Sight is one of the 5 main senses, and is a valuable gift that’s not always fully appreciated by most people. However, it is possible to lose your sight, either because of age-related degeneration, or because of other problems suffered by the human body.

Understanding how the human eye works can help you to understand how to protect your sight. What follows is a brief overview of how the human eye works, followed by a look at a few of the different eyes that can be found in the animal kingdom.

Structure of the Eye

At the front of our eyes sits a transparent structure known as the cornea. The cornea helps to focus light which is coming into the eye. Behind the cornea is the iris, which is the coloured structure that determines your “eye colour”. The iris contains a circular opening known as the pupil, which expands and shrinks to change the quantity of light which is able to enter the eye. eye structureBetween the iris and the cornea there is a thin layer of protective fluid known at the aqueous humor. Muscles in the eye hold and control the lens. When the muscles relax, they cause the lens to flatten, meaning that the eyes focusing power increases. When the muscles contract, they cause the lens to thicken and the fpcusing power of the eye decreases. Light must then pass through another layer of different humour known as vitreous before it reaches the retina at the back of the eye.

The retina consists of millions of cells known as rods and cones. Rods help with monochrome vision in poor light conditions, whereas cones detect fine details and colours. These light sensitive cells turn the light that they pick up into electrical signals, which are carried to the brain by the optic nerve. Once received, the brain instantly translates these signals into images, so that we know what is around us.


With so many components involved, things can easily go wrong with out eyes. If one of these parts fails to work properly, it can affect the way that a person is able to see. As people age, the cells at the back of the eye start to die off, and do not get replaced. This causes age-related vision problems. Other people develop thick globules in their humour, which can cause spots to develop in their vision. Muscular issues can prevent the ciliary muscles from controlling the lens properly. Regular visits to your optician can help you to treat preventable problems before they become more serious.

Human Eyes vs. Animal Eyes

Not all creatures on Earth are able to see in quite the same way. Some creatures have poorer vision than humans, whereas other animals can see things in far more detail than humans could ever dream of. Other animals may have improved vision in some respects, but not in others. For example, scientists discovered that cats have much better peripheral vision than humans do, however they cannot see in as wide a range of tones and colours. Whereas cats can see up to 8 times better in dark conditions, they do not see as well over distance. This is partially due to the needs of cats, compared to the needs of humans. As natural hunters, cats need to be aware of small changes around them as they stalk their prey. As they spend a lot of time outside after dark, they also need to be able to see well in lower light conditions. Failing to see something in these conditions could either mean that they may get caught by a predator, or they may miss their prey. Therefore, seeing well in these conditions could be a matter of life or death. In terms of biology, these differences occur because of the shape of the retinas and the size of the pupils on each mammal.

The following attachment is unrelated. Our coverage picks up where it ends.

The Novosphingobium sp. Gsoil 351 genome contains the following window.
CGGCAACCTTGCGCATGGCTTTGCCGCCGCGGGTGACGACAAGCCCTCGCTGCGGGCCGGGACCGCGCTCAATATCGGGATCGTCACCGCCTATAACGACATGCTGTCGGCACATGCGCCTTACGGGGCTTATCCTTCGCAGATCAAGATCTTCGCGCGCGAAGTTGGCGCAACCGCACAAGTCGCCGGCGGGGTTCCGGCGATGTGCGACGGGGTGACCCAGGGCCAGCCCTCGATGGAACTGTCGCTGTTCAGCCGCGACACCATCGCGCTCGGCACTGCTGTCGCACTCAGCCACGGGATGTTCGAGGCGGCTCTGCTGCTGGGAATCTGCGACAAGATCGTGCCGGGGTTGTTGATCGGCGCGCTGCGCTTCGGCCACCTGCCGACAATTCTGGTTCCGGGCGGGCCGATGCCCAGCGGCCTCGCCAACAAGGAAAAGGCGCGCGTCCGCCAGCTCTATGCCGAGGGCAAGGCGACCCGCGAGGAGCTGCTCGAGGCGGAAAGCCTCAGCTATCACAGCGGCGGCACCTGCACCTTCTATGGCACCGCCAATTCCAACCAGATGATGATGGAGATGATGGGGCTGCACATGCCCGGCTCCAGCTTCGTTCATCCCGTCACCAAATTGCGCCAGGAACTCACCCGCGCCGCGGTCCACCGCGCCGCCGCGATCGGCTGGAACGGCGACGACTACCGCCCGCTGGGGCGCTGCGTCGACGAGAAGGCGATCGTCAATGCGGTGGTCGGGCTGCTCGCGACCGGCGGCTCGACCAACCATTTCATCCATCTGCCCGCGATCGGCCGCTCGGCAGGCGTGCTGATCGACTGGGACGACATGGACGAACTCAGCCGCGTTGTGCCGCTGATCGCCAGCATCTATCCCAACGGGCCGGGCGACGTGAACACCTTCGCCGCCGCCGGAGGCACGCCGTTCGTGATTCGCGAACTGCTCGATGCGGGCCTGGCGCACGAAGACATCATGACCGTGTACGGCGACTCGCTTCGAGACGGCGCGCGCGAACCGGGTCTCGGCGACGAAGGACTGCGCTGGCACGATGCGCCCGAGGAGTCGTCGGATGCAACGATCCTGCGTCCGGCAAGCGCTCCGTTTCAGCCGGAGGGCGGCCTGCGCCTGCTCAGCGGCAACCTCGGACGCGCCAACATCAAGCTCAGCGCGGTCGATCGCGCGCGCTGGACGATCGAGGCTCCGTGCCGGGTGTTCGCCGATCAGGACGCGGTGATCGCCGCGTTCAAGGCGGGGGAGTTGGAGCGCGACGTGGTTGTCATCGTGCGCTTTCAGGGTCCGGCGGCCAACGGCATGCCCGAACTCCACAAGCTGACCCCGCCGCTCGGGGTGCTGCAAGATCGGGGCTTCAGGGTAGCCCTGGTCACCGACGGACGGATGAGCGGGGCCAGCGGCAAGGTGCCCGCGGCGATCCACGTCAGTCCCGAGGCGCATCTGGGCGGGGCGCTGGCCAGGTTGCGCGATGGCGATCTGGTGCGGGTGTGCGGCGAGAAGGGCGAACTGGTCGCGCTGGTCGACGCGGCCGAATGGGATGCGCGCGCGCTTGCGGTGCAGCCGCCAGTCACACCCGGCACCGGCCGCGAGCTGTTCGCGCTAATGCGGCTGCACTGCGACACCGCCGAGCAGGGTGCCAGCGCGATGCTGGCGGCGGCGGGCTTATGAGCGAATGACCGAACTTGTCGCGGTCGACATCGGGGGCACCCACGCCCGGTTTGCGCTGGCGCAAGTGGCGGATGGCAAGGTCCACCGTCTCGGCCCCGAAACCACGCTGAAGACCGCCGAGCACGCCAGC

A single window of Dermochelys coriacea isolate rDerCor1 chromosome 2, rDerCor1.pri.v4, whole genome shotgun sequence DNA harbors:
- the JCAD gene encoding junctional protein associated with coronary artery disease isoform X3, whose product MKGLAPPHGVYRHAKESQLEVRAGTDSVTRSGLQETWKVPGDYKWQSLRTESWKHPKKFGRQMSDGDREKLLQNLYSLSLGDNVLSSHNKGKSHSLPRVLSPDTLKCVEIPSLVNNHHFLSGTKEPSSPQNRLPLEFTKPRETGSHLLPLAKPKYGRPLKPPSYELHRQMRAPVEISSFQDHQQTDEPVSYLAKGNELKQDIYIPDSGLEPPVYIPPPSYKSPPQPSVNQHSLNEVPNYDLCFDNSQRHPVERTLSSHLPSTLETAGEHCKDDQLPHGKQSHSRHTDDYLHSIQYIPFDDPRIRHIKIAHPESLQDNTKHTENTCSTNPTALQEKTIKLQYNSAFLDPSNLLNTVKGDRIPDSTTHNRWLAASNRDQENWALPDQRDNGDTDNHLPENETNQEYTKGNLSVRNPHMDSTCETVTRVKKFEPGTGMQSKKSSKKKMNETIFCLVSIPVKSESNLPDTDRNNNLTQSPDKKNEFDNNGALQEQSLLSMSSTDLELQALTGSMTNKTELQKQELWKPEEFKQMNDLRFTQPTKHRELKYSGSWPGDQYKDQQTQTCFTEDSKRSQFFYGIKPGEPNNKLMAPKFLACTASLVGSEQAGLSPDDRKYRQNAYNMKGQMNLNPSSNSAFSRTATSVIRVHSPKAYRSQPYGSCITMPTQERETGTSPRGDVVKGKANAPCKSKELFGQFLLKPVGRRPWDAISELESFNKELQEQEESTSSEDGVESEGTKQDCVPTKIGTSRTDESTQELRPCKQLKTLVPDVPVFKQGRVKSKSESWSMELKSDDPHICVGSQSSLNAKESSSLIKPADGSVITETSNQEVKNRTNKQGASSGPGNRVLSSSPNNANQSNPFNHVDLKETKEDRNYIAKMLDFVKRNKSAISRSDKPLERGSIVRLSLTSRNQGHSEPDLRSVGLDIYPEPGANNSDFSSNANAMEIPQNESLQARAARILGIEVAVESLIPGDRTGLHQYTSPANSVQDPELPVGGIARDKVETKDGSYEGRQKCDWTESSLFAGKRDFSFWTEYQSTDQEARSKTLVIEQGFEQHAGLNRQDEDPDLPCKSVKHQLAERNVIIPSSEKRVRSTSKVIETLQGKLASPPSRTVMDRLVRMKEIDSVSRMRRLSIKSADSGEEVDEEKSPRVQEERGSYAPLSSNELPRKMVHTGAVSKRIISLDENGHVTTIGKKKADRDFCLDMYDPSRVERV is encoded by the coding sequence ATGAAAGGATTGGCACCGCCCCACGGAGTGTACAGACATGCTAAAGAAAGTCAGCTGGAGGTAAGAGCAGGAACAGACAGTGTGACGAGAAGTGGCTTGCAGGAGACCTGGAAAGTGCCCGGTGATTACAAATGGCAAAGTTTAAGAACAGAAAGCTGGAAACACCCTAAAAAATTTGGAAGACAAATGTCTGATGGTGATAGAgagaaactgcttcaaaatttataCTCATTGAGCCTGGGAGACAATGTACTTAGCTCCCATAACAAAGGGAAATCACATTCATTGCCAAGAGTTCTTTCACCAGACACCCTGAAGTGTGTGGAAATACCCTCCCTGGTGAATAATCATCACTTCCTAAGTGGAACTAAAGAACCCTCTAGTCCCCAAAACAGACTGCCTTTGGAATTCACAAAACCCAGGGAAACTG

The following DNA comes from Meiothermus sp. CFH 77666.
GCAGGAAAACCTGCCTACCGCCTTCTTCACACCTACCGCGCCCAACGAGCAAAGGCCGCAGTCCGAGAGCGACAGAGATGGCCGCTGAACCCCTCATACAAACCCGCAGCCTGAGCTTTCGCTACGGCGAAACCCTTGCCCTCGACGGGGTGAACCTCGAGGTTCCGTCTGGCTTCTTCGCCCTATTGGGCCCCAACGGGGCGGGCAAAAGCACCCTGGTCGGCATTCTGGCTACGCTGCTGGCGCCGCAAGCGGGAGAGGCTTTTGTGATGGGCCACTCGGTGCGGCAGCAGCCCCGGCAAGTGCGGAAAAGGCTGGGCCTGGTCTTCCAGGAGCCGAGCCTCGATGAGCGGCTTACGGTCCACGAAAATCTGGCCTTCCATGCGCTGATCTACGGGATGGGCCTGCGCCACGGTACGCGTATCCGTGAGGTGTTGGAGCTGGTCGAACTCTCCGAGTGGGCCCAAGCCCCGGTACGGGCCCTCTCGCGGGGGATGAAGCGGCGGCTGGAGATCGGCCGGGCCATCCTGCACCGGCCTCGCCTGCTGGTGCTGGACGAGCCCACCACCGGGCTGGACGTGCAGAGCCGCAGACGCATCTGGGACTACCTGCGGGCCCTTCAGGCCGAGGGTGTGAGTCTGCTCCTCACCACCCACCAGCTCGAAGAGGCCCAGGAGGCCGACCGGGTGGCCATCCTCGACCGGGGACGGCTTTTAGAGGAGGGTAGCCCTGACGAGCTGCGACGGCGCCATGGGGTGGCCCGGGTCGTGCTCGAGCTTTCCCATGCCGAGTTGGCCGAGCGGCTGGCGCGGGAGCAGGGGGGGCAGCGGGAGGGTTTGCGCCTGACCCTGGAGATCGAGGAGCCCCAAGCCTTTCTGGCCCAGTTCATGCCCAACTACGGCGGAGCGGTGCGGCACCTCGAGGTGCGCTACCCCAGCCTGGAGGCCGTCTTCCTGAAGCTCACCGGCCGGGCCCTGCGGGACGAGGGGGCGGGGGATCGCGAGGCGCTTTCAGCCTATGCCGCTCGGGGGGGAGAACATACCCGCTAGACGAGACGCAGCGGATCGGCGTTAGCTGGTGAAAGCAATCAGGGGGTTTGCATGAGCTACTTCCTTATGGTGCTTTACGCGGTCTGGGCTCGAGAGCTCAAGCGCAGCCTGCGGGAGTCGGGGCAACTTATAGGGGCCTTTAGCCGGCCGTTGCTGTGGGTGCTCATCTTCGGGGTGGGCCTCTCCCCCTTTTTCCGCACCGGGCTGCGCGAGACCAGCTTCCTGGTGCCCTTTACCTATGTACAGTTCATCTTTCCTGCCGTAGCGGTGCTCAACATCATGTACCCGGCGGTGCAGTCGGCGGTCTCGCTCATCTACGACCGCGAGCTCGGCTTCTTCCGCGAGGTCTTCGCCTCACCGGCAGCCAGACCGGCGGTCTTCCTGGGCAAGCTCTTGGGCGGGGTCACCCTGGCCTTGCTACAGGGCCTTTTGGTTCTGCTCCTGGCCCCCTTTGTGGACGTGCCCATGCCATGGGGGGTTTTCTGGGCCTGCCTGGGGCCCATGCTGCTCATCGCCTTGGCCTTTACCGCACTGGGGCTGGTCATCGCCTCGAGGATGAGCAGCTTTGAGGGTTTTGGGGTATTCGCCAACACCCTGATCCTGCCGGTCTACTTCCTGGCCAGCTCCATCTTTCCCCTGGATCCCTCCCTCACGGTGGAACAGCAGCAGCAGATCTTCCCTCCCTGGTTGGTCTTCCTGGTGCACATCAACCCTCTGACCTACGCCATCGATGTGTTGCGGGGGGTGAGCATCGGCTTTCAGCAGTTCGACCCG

Another animal that is adept at seeing in the dark is the Tarsier, which are famous for their exceedingly large eyes. Each eyeball is actually larger than the brain of the animal, and is massive in comparison to the size of the creature. If humans were to have eyes of similar size in comparison to their bodies, their eyes would be as large as grapefruits. They have evolved to be able to pick up the smallest amount of light so that the Tarsier can hunt after dark.

Other animals, such as spiders, have more than two eyes. Spiders have multiple pairs of eyes, and each pair works together to perform a slightly different function. These help the spiders to detect very small amounts of movement. A spider will probably be aware of you before you see it. If it has to come out in the open, it will detect whether you are going to be a threat to it before it makes its move.